Author: Abby Tozer

Hey! I am a 5th year University of Wollongong student studying a double degree of Arts (sociology, sustainable development) and Communications and Media (global media). Social Justice is a huge passion of mine and I hope to one day really make a difference in the lives of others. One person can help change the world, whether it's through simply being a respectful, harmonious global citizen or improving the lives of those less fortunate, everyone can have a positive impact. Follow my blogs for all things media related! Also... feel free to leave comments!! Enjoy x


Since initially embarking upon my study of Hinduism and the religion’s highly spiritualised death and burial practices, I have begun to experience many moments of epiphany. Coming into the research, I clearly had very little understanding of Hinduism or religious death and burial ceremonies, yet here I am 3 weeks later completely intrigued by diverse religious practices throughout the Asian continent.

Autoethnography has confused me, excited me and challenged me throughout the semester. However, it was not until I began to immerse myself in Hinduism that I began to realise how powerful autoethnographic communication can be. As Ellis et al. (2011) highlights, autoethnography ‘expands and opens up a wider lens on the world, eschewing rigid definitions of what constitutes meaningful and useful research’. It is this widening of one’s lens that ultimately defines the course of study, in turn representing the diverse nature of cultural interpretation. Thus, it is within the framework of personal description that I must analyse my own experiences, in the form of epiphanies and reflect upon how influential my cultural framework is in defining my research. It has become increasingly apparent that my experience will greatly differ from others. Therefore, it is important to use personal experience to illustrate facets of cultural experience, and, in so doing, make characteristics of a culture familiar for insiders and outsiders’ (Ellis et al. 2011).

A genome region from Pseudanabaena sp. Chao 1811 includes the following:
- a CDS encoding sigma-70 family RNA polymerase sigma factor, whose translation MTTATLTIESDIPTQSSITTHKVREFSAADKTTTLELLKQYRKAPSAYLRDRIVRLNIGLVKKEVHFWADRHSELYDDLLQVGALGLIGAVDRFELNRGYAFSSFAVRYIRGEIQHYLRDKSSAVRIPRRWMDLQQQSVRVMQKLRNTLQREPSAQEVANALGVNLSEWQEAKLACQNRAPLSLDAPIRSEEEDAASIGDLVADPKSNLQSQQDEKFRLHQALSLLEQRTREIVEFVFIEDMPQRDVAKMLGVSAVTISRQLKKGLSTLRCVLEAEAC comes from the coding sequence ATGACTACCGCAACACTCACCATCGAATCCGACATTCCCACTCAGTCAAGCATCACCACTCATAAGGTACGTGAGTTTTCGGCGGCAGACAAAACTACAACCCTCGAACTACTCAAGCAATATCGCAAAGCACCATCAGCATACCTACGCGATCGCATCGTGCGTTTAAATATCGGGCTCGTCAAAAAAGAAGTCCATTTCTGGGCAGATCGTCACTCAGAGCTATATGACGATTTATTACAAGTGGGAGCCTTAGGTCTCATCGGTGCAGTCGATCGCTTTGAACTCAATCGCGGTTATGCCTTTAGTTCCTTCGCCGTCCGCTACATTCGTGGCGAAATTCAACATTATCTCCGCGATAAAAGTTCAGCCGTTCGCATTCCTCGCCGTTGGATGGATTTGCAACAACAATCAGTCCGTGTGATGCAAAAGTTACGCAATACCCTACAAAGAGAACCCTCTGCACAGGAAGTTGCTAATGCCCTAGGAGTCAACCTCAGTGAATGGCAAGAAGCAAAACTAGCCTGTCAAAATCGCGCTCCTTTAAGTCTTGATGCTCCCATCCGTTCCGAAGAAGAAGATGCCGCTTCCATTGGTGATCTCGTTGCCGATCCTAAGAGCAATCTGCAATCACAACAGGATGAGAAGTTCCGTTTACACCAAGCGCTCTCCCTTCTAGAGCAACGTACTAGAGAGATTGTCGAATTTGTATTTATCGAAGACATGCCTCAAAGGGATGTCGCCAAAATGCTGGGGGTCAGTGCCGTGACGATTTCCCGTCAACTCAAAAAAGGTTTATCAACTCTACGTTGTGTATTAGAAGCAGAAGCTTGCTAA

As previously touched on in my third blog post, my Western, atheist cultural background has somewhat blinded me in regard to global religious cultural practices in the past. However, through further research and engagement with Hindu death practices, I have begun to really develop an interest in the religions profound understanding of life and death. Upon first engaging with the video in my third blog, I was taken aback by the public spectacle of the burning of the dead, however, as I further delved into the cultural meaning of such practices I began to deeply reflect upon how diverse human nature and understandings of life can be.

Hindus hold the belief that supreme beings watch over a cycle of reincarnation, whereby, their soul becomes eternal and enters a spiritual realm, only to return to the physical realm in a new physical form. Thus, it is the idea of Karma that has continually caught my attention. My mum has extensively travelled India, thus I think it has been her description of the Indian caste system that has ignited this interest. Within Indian Hindu culture they socially stratify society into four categories (plus ‘outcastes’).